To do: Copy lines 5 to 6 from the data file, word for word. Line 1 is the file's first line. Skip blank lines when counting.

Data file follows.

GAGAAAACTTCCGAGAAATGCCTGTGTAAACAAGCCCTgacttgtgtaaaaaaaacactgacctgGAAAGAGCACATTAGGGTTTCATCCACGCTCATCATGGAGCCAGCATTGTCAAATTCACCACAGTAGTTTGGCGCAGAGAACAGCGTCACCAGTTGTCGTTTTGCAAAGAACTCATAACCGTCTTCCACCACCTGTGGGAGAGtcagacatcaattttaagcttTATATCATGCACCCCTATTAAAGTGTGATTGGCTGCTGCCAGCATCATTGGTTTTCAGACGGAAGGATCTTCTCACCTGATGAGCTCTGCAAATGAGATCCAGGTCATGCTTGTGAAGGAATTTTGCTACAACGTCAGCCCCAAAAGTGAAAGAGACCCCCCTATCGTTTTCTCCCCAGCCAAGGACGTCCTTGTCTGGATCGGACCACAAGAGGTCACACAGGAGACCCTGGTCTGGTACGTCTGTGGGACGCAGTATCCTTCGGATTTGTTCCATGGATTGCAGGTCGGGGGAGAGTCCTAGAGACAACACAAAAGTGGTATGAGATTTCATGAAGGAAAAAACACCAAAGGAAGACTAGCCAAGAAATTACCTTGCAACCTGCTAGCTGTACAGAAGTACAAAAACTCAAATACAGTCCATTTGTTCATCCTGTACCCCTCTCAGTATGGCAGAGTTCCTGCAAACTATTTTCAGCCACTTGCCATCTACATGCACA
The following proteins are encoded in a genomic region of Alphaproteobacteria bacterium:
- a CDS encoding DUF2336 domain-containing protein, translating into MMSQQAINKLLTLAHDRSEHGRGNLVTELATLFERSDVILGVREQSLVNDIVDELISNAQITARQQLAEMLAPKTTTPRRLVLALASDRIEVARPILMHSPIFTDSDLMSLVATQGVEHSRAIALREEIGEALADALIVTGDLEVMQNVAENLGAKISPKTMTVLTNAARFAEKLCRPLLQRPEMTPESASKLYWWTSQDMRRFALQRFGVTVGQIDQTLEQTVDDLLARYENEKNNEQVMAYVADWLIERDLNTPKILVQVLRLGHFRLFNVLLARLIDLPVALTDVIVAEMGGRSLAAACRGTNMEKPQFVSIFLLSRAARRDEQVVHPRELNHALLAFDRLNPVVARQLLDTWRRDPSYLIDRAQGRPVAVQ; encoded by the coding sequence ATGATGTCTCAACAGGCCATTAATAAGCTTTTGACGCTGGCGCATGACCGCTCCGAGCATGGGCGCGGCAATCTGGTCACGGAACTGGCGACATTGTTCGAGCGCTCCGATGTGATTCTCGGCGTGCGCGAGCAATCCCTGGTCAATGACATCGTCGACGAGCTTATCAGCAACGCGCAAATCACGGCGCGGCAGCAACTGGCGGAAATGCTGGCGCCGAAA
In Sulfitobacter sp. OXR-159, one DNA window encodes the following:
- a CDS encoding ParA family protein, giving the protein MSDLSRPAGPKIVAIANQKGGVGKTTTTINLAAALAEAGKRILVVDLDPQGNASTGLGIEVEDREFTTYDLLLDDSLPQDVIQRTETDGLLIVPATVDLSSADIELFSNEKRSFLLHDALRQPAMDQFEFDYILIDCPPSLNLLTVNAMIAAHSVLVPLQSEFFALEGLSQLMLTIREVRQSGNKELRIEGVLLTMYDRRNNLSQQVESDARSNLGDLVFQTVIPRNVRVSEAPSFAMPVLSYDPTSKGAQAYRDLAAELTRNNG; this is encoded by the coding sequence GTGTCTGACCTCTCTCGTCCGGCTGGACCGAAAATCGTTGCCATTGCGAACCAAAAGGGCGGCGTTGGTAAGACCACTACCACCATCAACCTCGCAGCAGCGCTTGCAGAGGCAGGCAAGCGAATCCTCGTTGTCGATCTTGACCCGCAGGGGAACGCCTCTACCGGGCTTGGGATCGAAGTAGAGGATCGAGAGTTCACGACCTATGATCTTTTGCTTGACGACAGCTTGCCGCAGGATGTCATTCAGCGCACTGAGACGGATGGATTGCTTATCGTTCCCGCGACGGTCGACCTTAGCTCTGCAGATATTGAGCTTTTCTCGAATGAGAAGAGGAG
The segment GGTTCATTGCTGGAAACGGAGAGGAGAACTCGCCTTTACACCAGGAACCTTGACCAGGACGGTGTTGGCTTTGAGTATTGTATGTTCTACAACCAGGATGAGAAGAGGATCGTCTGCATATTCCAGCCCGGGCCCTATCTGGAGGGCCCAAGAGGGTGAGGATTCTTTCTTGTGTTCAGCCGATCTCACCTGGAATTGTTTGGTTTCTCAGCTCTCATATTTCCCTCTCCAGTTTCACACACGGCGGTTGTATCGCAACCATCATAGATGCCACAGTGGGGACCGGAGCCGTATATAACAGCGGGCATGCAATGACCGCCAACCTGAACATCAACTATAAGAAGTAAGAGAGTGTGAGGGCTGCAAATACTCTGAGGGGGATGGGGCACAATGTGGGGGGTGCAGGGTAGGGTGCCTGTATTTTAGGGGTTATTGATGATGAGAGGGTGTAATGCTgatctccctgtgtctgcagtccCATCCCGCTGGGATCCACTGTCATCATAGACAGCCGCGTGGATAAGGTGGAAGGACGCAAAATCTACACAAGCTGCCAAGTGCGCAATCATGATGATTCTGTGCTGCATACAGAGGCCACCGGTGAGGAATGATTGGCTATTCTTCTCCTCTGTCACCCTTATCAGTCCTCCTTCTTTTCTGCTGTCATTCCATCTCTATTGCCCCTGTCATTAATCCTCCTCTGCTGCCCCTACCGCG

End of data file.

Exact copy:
- a CDS encoding ParA family protein, giving the protein MSDLSRPAGPKIVAIANQKGGVGKTTTTINLAAALAEAGKRILVVDLDPQGNASTGLGIEVEDREFTTYDLLLDDSLPQDVIQRTETDGLLIVPATVDLSSADIELFSNEKRSFLLHDALRQPAMDQFEFDYILIDCPPSLNLLTVNAMIAAHSVLVPLQSEFFALEGLSQLMLTIREVRQSGNKELRIEGVLLTMYDRRNNLSQQVESDARSNLGDLVFQTVIPRNVRVSEAPSFAMPVLSYDPTSKGAQAYRDLAAELTRNNG; this is encoded by the coding sequence GTGTCTGACCTCTCTCGTCCGGCTGGACCGAAAATCGTTGCCATTGCGAACCAAAAGGGCGGCGTTGGTAAGACCACTACCACCATCAACCTCGCAGCAGCGCTTGCAGAGGCAGGCAAGCGAATCCTCGTTGTCGATCTTGACCCGCAGGGGAACGCCTCTACCGGGCTTGGGATCGAAGTAGAGGATCGAGAGTTCACGACCTATGATCTTTTGCTTGACGACAGCTTGCCGCAGGATGTCATTCAGCGCACTGAGACGGATGGATTGCTTATCGTTCCCGCGACGGTCGACCTTAGCTCTGCAGATATTGAGCTTTTCTCGAATGAGAAGAGGAG
The segment GGTTCATTGCTGGAAACGGAGAGGAGAACTCGCCTTTACACCAGGAACCTTGACCAGGACGGTGTTGGCTTTGAGTATTGTATGTTCTACAACCAGGATGAGAAGAGGATCGTCTGCATATTCCAGCCCGGGCCCTATCTGGAGGGCCCAAGAGGGTGAGGATTCTTTCTTGTGTTCAGCCGATCTCACCTGGAATTGTTTGGTTTCTCAGCTCTCATATTTCCCTCTCCAGTTTCACACACGGCGGTTGTATCGCAACCATCATAGATGCCACAGTGGGGACCGGAGCCGTATATAACAGCGGGCATGCAATGACCGCCAACCTGAACATCAACTATAAGAAGTAAGAGAGTGTGAGGGCTGCAAATACTCTGAGGGGGATGGGGCACAATGTGGGGGGTGCAGGGTAGGGTGCCTGTATTTTAGGGGTTATTGATGATGAGAGGGTGTAATGCTgatctccctgtgtctgcagtccCATCCCGCTGGGATCCACTGTCATCATAGACAGCCGCGTGGATAAGGTGGAAGGACGCAAAATCTACACAAGCTGCCAAGTGCGCAATCATGATGATTCTGTGCTGCATACAGAGGCCACCGGTGAGGAATGATTGGCTATTCTTCTCCTCTGTCACCCTTATCAGTCCTCCTTCTTTTCTGCTGTCATTCCATCTCTATTGCCCCTGTCATTAATCCTCCTCTGCTGCCCCTACCGCG